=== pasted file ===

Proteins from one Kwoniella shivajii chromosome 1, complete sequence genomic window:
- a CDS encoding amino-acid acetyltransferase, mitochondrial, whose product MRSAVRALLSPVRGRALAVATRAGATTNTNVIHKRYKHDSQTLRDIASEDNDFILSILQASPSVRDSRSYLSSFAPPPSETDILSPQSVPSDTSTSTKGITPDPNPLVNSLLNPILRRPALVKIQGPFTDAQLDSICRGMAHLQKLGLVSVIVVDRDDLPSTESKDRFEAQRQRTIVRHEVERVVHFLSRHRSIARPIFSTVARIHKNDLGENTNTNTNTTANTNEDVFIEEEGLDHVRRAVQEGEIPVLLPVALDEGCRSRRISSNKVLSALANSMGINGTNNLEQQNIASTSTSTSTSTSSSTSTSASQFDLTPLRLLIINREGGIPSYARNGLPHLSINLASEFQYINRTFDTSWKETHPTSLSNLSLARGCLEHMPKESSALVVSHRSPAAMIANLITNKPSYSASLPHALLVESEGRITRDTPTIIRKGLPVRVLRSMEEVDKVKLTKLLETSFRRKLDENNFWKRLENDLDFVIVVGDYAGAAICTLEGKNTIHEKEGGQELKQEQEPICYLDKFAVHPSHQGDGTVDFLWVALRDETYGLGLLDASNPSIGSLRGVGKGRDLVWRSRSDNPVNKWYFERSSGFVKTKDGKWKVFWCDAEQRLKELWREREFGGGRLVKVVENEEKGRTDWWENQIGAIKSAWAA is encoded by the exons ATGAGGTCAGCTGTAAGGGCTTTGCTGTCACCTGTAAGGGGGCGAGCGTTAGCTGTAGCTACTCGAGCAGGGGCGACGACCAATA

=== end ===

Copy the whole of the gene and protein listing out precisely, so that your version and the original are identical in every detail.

Proteins from one Kwoniella shivajii chromosome 1, complete sequence genomic window:
- a CDS encoding amino-acid acetyltransferase, mitochondrial, whose product MRSAVRALLSPVRGRALAVATRAGATTNTNVIHKRYKHDSQTLRDIASEDNDFILSILQASPSVRDSRSYLSSFAPPPSETDILSPQSVPSDTSTSTKGITPDPNPLVNSLLNPILRRPALVKIQGPFTDAQLDSICRGMAHLQKLGLVSVIVVDRDDLPSTESKDRFEAQRQRTIVRHEVERVVHFLSRHRSIARPIFSTVARIHKNDLGENTNTNTNTTANTNEDVFIEEEGLDHVRRAVQEGEIPVLLPVALDEGCRSRRISSNKVLSALANSMGINGTNNLEQQNIASTSTSTSTSTSSSTSTSASQFDLTPLRLLIINREGGIPSYARNGLPHLSINLASEFQYINRTFDTSWKETHPTSLSNLSLARGCLEHMPKESSALVVSHRSPAAMIANLITNKPSYSASLPHALLVESEGRITRDTPTIIRKGLPVRVLRSMEEVDKVKLTKLLETSFRRKLDENNFWKRLENDLDFVIVVGDYAGAAICTLEGKNTIHEKEGGQELKQEQEPICYLDKFAVHPSHQGDGTVDFLWVALRDETYGLGLLDASNPSIGSLRGVGKGRDLVWRSRSDNPVNKWYFERSSGFVKTKDGKWKVFWCDAEQRLKELWREREFGGGRLVKVVENEEKGRTDWWENQIGAIKSAWAA is encoded by the exons ATGAGGTCAGCTGTAAGGGCTTTGCTGTCACCTGTAAGGGGGCGAGCGTTAGCTGTAGCTACTCGAGCAGGGGCGACGACCAATA